Trump impeachment inquiry: Eight things that happened this week

From depositions to a conspiracy theory, here is this week’s roundup of the key developments from the impeachment probe.

Trump sits at the White House in Washington, DC [Leah Millis/Reuters]

Washington, DC – The impeachment inquiry of US President Donald Trump expanded this week as senior White House and State Department officials defied the president’s attempts to block their testimony to Congress.

Adding to the president’s troubles, his acting White House chief of staff confirmed Trump held up US military aid to Ukraine in exchange for a promise from President Volodymyr Zelensky to investigate the 2016 US elections.

Amid the widening scandal, House Speaker Nancy Pelosi confronted Trump at a dramatic White House meeting on Turkey and Syria about his foreign policy favours for Russian President Vladimir Putin.

And new details emerged in testimony taken behind closed doors about the role of Ukrainian operatives in feeding “false information” and “conspiracy theories” to Trump’s personal lawyer Rudy Giuliani.

Since September 24, the Democrat-led House has been pursuing an impeachment inquiry of Trump. The inquiry is being led by House Intelligence Committee Chairman Adam Schiff, a Democrat. It was sparked by a US intelligence officer’s whistle-blower report that alleged the Trump and Giuliani pressured Ukraine to help his 2020 election campaign.

Here are eight key developments from this week.

1. Mulvaney admits Ukraine aid was ‘held up’

Trump’s acting White House Chief of Staff Mick Mulvaney acknowledged that Trump’s decision to hold up military aid to Ukraine was linked to the demand for an investigation into what happened in the 2016 US election. 


At a rare on-camera briefing for reporters at the White House on Thursday, Mulvaney said the president’s desire for an investigation into the 2016 election was the reason why the aid was delayed.

“Did he also mention to me in passing the corruption related to the DNC server? Absolutely,” Mulvaney said. “But that’s it. That’s why we held up the money.”

Mulvaney was referring to a now-debunked conspiracy theory that hacked DNC servers were in Ukraine.

“The look back to what happened in 2016 was certainly part of what he was worried about with respect to corruption in that country,” he said.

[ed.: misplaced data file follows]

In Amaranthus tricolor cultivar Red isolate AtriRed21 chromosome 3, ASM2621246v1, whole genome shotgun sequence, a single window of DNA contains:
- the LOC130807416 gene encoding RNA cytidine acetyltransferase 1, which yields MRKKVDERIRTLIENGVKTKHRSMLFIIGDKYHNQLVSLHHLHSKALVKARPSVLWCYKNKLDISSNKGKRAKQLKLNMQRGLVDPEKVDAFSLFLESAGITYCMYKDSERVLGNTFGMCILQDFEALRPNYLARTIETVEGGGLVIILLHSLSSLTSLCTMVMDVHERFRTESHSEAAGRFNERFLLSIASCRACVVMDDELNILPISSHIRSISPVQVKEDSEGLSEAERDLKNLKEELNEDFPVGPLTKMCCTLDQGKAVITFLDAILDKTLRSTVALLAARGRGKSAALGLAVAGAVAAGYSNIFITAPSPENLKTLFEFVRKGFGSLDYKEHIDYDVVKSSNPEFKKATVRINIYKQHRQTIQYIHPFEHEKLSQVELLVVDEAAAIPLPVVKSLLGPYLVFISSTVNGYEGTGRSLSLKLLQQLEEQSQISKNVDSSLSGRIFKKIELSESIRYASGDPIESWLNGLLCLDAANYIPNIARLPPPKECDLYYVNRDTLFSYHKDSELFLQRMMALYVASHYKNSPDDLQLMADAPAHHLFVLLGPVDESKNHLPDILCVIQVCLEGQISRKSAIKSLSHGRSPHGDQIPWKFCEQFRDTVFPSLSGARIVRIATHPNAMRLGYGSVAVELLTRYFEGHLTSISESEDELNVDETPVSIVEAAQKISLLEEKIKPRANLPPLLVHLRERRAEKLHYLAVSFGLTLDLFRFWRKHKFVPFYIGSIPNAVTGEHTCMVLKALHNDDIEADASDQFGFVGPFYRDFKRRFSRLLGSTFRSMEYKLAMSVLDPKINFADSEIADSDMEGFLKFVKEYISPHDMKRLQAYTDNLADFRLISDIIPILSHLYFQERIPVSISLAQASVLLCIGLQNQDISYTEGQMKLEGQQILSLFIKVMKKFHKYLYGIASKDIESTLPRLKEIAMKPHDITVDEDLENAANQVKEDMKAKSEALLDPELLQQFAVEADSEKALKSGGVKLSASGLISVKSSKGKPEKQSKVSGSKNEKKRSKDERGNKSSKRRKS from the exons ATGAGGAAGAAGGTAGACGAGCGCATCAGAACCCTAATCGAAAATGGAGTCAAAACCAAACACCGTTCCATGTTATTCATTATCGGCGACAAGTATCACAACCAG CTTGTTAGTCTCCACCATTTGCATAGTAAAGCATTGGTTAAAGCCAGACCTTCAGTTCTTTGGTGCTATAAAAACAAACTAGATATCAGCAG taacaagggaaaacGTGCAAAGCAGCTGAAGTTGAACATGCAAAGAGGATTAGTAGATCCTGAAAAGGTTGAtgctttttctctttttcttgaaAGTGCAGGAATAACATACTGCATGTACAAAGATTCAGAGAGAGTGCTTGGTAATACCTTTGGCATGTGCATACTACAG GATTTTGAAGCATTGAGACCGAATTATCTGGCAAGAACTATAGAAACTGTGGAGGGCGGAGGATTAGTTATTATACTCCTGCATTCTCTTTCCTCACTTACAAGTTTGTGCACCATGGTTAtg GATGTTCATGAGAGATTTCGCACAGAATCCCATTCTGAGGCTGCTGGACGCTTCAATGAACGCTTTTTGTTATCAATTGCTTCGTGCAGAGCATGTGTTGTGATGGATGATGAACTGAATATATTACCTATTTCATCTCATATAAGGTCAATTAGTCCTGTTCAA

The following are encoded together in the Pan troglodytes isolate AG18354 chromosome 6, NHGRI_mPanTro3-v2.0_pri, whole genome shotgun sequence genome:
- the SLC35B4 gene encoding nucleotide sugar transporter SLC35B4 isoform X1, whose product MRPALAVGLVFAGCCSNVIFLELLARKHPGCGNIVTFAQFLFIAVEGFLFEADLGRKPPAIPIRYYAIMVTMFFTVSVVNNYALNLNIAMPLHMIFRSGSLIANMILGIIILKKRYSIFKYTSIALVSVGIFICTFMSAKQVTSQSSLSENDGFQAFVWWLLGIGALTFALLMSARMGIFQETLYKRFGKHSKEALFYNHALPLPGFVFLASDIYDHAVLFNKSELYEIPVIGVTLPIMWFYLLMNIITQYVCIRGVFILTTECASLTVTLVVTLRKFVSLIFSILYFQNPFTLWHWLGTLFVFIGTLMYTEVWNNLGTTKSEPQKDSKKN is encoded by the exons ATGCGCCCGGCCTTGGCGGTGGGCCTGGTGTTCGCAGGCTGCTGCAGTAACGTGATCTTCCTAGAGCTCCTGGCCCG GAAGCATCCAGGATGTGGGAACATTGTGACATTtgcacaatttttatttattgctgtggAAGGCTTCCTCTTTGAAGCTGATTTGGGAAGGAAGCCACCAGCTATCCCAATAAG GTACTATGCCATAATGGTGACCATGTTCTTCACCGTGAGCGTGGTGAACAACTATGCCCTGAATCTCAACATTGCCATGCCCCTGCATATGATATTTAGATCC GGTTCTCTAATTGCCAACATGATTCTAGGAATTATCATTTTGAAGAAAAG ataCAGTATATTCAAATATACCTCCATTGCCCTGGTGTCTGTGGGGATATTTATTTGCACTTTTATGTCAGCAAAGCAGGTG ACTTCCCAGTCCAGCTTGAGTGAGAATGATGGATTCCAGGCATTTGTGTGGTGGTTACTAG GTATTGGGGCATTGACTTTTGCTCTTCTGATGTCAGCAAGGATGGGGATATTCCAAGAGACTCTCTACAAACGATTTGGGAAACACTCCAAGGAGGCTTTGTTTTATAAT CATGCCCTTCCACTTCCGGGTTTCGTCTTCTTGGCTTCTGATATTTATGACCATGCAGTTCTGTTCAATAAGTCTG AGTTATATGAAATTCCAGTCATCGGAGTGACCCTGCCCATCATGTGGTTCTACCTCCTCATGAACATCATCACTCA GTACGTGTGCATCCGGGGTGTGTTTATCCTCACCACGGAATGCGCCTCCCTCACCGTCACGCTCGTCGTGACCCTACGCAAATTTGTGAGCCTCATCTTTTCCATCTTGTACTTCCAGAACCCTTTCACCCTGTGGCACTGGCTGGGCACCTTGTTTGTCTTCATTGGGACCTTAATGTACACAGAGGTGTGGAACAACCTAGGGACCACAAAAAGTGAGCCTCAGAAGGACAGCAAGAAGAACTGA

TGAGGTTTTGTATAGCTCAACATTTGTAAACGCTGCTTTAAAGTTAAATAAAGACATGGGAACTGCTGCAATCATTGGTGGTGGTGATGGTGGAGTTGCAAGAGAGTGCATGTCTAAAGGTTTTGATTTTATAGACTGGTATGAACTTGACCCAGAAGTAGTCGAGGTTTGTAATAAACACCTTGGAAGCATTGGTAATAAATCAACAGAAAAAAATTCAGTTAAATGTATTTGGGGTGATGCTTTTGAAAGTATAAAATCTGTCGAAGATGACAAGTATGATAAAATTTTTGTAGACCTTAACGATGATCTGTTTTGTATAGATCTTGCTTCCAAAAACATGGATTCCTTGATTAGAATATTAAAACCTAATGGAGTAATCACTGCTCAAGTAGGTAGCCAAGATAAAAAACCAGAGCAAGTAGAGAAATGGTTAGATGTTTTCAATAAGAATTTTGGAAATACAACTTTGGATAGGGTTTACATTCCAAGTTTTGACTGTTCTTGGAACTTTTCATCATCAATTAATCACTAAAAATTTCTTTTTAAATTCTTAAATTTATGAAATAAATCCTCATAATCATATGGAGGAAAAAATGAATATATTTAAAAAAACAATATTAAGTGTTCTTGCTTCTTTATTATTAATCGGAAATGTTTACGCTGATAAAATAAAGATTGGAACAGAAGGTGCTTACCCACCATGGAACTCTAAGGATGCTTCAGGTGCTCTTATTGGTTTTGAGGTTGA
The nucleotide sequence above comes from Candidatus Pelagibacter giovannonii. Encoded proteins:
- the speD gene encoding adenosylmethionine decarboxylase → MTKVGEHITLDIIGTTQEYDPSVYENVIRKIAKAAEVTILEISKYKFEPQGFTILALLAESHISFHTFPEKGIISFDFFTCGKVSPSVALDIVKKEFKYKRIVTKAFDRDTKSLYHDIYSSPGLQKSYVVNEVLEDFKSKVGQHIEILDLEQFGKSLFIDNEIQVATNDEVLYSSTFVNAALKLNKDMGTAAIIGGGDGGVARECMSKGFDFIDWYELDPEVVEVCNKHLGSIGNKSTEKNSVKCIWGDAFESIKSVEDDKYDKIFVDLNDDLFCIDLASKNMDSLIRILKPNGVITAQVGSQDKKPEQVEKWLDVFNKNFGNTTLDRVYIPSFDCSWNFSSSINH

Mick Mulvaney
Acting White House Chief of Staff Mick Mulvaney answers questions from reporters during a news briefing at the White House in Washington, DC [Leah Millis/Reuters] 

At Trump’s direction, Mulvaney had instructed US agencies in early July to suspend all security assistance to Ukraine including nearly $400m in military funding approved by Congress months earlier, according to the whistle-blower’s report.

Mulvaney defended the action, saying it is standard practice for US presidents to hold up aid to achieve specific goals.

“I would say to everybody, get over it,” Mulvaney said. “There is going to be political influence in foreign policy.”

Later on Thursday, Mulvaney accused the media of misconstruing his comments during the briefing.

He said there was “no quid pro quo” (Latin for “favour for a favour”) and that Trump had not directed him to withhold money from Ukraine in exchange for an investigation into the 2016 election.

Read more about Mulvaney’s news conference here

2. Ambassador Sondland breaks with Trump on Ukraine

US Ambassador to the European Union Gordon Sondland defied previous orders from the State Department not to speak to House impeachment investigators and appeared behind closed doors for a sworn interview on Thursday. 


Sondland told investigators that Trump directed State Department diplomats to work with Giuliani on Ukraine.

In a White House meeting on May 23, with Secretary of Energy Rick Perry and State diplomats who had attended Zelensky’s inauguration, Trump was asked to do a working phone call with Zelensky and arrange an Oval Office visit.

Trump was “sceptical” about the visit and directed the group to talk to Giuliani, Sondland told investigators.

“It was obvious to all of us that the key to changing the president’s mind on Ukraine was Mr Giuliani,” Sondland said in opening remarks to House members as reported by US media.

US Ambassador to the European Union Gordon Sondland, centre, arrives for a joint interview with the House Committee on Foreign Affairs, House Permanent Select Committee on Intelligence, and House Committee on Oversight and Reform [Pablo Martinez Monsivais/AP Photo]